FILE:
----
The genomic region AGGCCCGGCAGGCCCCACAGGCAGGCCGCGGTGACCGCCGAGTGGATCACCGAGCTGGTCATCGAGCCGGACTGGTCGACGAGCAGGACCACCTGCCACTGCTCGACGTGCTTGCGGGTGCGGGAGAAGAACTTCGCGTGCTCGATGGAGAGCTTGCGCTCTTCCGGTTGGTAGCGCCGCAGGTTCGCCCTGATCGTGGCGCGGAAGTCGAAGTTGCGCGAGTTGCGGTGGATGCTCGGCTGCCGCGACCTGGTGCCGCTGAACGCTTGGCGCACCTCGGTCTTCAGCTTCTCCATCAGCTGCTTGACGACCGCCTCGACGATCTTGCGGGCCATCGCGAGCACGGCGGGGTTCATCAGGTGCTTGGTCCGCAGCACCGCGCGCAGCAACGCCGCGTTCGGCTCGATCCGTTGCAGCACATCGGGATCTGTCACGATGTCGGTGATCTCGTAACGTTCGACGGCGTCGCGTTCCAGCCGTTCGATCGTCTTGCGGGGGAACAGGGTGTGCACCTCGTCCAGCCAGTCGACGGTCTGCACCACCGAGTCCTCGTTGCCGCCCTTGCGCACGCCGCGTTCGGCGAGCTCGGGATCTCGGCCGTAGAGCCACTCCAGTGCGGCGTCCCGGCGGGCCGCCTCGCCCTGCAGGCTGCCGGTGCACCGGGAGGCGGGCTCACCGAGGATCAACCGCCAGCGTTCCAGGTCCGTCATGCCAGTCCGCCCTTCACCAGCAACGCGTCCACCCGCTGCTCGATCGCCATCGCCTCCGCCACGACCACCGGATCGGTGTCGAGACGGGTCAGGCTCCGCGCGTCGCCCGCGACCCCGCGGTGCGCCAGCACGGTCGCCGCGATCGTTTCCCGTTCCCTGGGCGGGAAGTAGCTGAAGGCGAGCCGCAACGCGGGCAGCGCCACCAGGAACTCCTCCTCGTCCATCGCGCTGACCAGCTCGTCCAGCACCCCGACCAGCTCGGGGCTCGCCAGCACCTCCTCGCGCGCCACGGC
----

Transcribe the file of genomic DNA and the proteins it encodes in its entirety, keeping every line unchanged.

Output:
The genomic region AGGCCCGGCAGGCCCCACAGGCAGGCCGCGGTGACCGCCGAGTGGATCACCGAGCTGGTCATCGAGCCGGACTGGTCGACGAGCAGGACCACCTGCCACTGCTCGACGTGCTTGCGGGTGCGGGAGAAGAACTTCGCGTGCTCGATGGAGAGCTTGCGCTCTTCCGGTTGGTAGCGCCGCAGGTTCGCCCTGATCGTGGCGCGGAAGTCGAAGTTGCGCGAGTTGCGGTGGATGCTCGGCTGCCGCGACCTGGTGCCGCTGAACGCTTGGCGCACCTCGGTCTTCAGCTTCTCCATCAGCTGCTTGACGACCGCCTCGACGATCTTGCGGGCCATCGCGAGCACGGCGGGGTTCATCAGGTGCTTGGTCCGCAGCACCGCGCGCAGCAACGCCGCGTTCGGCTCGATCCGTTGCAGCACATCGGGATCTGTCACGATGTCGGTGATCTCGTAACGTTCGACGGCGTCGCGTTCCAGCCGTTCGATCGTCTTGCGGGGGAACAGGGTGTGCACCTCGTCCAGCCAGTCGACGGTCTGCACCACCGAGTCCTCGTTGCCGCCCTTGCGCACGCCGCGTTCGGCGAGCTCGGGATCTCGGCCGTAGAGCCACTCCAGTGCGGCGTCCCGGCGGGCCGCCTCGCCCTGCAGGCTGCCGGTGCACCGGGAGGCGGGCTCACCGAGGATCAACCGCCAGCGTTCCAGGTCCGTCATGCCAGTCCGCCCTTCACCAGCAACGCGTCCACCCGCTGCTCGATCGCCATCGCCTCCGCCACGACCACCGGATCGGTGTCGAGACGGGTCAGGCTCCGCGCGTCGCCCGCGACCCCGCGGTGCGCCAGCACGGTCGCCGCGATCGTTTCCCGTTCCCTGGGCGGGAAGTAGCTGAAGGCGAGCCGCAACGCGGGCAGCGCCACCAGGAACTCCTCCTCGTCCATCGCGCTGACCAGCTCGTCCAGCACCCCGACCAGCTCGGGGCTCGCCAGCACCTCCTCGCGCGCCACGGC